October 03 2015
Many young adults are fortunate. They have at least one trusted adult who would help them financially if needed, visit them in the hospital if they were injured or ill or give them a safe place to stay.
They’ve had parents or relatives who taught them how to balance a bank account, apply for college, live a healthy lifestyle — all the things that prepare them for a successful, independent life.
Other young adults, like those aging out of foster care, aren’t always so lucky. The Foundation for Foster Children is working to change that, however, and a $12,000 grant from the Central Florida Foundation is helping them to do it.
The Foundation for Foster Children used the grant to supplement its budget for salaries in 2014 and hire three full-time staff members. One coordinates BEST, the foundation’s education program. The other two coordinate and manage LIFEGUIDES, a program that pairs mentors in a one-to-one relationship for 12 weeks with 17- to 23-year-olds who are leaving foster care, providing adult support as the youth learn to live on their own.
The grant was distributed through the Central Florida Foundation’s Winter Park Community Foundation grant initiative, which paired Rollins College undergraduate students taking a course called “Impact Investing” with mentors from the Winter Park Community Foundation’s advisory board to develop grant recommendations for organizations in Winter Park. The students then presented those recommendations to the Central Florida Foundation board.
To qualify for the grants, organizations had to be located in the Winter Park community and have a Reviewed portrait in the Foundation’s Nonprofit Search.
Funding for grants awarded through the Winter Park Community Foundation comes from funds managed by the Foundation that were established in 1951, as the Winter Park Community Trust. Administration of the Trust was transferred to the Central Florida Foundation in 1996. The Winter Park Community Foundation, an affiliate of the Central Florida Foundation, holds 65 individual and family grant-making funds established by local residents to enhance and support the quality of life in the Winter Park community.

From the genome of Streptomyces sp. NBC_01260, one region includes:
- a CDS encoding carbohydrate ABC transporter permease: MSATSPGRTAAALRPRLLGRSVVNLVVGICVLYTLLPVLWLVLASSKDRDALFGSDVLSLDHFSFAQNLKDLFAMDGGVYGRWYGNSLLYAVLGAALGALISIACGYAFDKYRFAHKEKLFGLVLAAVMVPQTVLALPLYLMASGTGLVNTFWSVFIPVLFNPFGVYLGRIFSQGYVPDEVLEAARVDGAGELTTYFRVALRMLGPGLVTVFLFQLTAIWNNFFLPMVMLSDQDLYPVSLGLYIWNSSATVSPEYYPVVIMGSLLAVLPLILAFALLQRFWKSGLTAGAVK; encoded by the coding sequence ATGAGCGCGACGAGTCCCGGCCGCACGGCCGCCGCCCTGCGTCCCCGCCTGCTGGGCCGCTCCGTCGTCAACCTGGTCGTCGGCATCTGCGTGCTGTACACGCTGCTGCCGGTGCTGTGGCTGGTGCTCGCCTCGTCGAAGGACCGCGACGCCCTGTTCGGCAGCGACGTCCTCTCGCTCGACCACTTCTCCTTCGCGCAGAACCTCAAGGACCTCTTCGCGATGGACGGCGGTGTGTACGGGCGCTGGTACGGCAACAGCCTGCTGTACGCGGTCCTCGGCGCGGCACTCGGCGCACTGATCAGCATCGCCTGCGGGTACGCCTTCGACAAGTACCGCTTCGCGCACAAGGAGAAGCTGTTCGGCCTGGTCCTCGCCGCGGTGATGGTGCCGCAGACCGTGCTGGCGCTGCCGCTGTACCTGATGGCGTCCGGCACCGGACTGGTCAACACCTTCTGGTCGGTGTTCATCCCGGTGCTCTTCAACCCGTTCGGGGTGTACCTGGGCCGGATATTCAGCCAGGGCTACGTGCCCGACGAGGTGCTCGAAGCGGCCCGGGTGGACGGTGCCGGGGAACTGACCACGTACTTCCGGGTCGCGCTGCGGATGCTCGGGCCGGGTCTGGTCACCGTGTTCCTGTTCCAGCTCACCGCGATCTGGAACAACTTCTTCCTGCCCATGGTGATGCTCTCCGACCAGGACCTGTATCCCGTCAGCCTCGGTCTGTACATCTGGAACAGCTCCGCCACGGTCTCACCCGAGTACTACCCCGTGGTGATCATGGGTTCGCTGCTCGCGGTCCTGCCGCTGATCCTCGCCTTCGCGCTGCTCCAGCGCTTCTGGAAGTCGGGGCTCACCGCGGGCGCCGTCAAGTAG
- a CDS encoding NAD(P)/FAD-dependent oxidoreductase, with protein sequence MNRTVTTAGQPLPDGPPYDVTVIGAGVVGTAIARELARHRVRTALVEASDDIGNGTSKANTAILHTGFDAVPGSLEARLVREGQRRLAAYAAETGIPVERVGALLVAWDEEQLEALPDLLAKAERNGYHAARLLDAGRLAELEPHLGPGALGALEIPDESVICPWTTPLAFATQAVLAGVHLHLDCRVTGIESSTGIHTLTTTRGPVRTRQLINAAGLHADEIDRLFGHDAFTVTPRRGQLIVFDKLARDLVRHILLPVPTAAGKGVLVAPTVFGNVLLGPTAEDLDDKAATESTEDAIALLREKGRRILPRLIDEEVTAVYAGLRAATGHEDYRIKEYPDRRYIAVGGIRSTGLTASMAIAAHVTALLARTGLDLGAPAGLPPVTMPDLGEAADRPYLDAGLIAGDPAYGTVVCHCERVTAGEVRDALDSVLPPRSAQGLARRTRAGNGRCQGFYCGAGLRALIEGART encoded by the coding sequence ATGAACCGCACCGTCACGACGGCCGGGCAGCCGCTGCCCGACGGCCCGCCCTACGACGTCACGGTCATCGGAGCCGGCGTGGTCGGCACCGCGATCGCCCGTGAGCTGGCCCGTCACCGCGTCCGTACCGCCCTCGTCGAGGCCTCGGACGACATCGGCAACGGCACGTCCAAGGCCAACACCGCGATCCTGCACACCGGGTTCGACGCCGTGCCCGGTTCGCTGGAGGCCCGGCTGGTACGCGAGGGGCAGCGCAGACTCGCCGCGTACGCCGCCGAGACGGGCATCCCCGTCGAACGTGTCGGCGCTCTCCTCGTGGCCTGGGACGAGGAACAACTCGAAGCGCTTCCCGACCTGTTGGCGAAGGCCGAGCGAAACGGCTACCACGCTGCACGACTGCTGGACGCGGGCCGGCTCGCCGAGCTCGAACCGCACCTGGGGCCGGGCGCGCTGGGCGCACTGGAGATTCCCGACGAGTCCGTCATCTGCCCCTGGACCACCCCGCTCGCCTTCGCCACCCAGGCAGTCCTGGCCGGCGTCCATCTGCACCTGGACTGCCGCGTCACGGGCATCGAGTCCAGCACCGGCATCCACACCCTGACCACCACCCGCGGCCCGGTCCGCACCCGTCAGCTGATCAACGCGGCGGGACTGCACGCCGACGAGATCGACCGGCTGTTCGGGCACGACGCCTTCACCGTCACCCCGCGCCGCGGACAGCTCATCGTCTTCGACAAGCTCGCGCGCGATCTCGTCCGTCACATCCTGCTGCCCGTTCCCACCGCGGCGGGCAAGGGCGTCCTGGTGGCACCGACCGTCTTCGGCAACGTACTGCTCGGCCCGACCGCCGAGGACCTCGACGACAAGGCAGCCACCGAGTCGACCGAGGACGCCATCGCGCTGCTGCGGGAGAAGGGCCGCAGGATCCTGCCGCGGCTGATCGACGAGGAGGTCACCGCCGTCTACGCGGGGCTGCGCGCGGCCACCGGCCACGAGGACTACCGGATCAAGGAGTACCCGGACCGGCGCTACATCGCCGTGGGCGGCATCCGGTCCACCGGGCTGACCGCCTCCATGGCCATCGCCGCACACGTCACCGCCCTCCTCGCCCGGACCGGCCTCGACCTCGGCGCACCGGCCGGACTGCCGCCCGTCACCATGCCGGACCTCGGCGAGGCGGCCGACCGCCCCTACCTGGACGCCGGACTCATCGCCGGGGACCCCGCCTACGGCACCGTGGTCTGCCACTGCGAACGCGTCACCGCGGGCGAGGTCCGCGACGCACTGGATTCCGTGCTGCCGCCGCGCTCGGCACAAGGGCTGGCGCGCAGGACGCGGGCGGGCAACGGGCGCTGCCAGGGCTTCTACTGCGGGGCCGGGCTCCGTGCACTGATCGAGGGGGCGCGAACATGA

During the grant implementation period, the Foundation for Foster Children trained 31 mentors who helped their youth set and meet a variety of goals, like saving for a car or an apartment, planning healthy meals, and deciding on a plan for job training.
Shawntia, a 21-year-old mother of a young son, needed help managing her finances, so her mentor, Barbara, met with her every week after Shawntia’s hemodialysis classes at Winter Park Tech to teach her the importance of budgeting.
Krissy helped Rachel, 20, learn how to manage her finances, as well, but she also shared tips on becoming a better student and communicating her feelings more clearly to strengthen her relationships.
Overall, mentors spent 338 hours working with their youth.
Betsey Bell, the Foundation for Foster Children’s executive director, says assessments of the youths’ life skills after the mentoring period were encouraging. Most showed improvement in budgeting and maintaining a healthy lifestyle. Some learned to drive and got their license. Others grew to trust their mentors enough to consider them part of their support network.
Their sense of permanency, housing and money management, self care, and optimism for the future also improved, by 13, 7, 19 and 29 percent, respectively.
And overall feedback of the program, Bell says, showed nearly all the youth felt there were adults who cared about them and would be willing to help them if needed. They also had higher expectations of themselves, felt more confident and thought of themselves as better people.
“Thanks to the Central Florida Foundation, young people aging out of foster care have been connected with a caring adult mentor,” she said. “The impact is powerful, and the young people are incredibly grateful to have a community that invests in and cares about their well-being.”
Learn more about Foundation for Foster Children on Nonprofit Search. Click here.